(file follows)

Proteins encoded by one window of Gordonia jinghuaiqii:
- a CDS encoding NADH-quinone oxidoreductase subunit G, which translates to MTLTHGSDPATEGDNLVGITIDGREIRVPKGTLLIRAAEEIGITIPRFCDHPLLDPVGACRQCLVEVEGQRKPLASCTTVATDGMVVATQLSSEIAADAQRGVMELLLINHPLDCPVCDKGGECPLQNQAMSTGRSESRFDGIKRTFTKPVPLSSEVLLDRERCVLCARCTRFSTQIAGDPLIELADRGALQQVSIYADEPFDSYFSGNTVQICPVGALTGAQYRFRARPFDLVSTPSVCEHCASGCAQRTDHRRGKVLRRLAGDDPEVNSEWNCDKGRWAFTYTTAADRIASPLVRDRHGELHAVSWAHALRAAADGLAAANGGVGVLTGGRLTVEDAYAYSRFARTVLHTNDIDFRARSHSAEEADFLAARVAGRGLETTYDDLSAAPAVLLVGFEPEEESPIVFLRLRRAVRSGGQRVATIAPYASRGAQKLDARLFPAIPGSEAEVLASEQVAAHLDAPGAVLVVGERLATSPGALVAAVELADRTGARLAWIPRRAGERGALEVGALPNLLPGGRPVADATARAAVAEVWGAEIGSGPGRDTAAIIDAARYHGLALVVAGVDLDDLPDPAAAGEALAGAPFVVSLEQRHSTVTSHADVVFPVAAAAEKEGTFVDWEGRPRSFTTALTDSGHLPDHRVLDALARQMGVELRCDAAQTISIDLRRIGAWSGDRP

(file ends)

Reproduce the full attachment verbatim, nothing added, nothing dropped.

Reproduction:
Proteins encoded by one window of Gordonia jinghuaiqii:
- a CDS encoding NADH-quinone oxidoreductase subunit G, which translates to MTLTHGSDPATEGDNLVGITIDGREIRVPKGTLLIRAAEEIGITIPRFCDHPLLDPVGACRQCLVEVEGQRKPLASCTTVATDGMVVATQLSSEIAADAQRGVMELLLINHPLDCPVCDKGGECPLQNQAMSTGRSESRFDGIKRTFTKPVPLSSEVLLDRERCVLCARCTRFSTQIAGDPLIELADRGALQQVSIYADEPFDSYFSGNTVQICPVGALTGAQYRFRARPFDLVSTPSVCEHCASGCAQRTDHRRGKVLRRLAGDDPEVNSEWNCDKGRWAFTYTTAADRIASPLVRDRHGELHAVSWAHALRAAADGLAAANGGVGVLTGGRLTVEDAYAYSRFARTVLHTNDIDFRARSHSAEEADFLAARVAGRGLETTYDDLSAAPAVLLVGFEPEEESPIVFLRLRRAVRSGGQRVATIAPYASRGAQKLDARLFPAIPGSEAEVLASEQVAAHLDAPGAVLVVGERLATSPGALVAAVELADRTGARLAWIPRRAGERGALEVGALPNLLPGGRPVADATARAAVAEVWGAEIGSGPGRDTAAIIDAARYHGLALVVAGVDLDDLPDPAAAGEALAGAPFVVSLEQRHSTVTSHADVVFPVAAAAEKEGTFVDWEGRPRSFTTALTDSGHLPDHRVLDALARQMGVELRCDAAQTISIDLRRIGAWSGDRP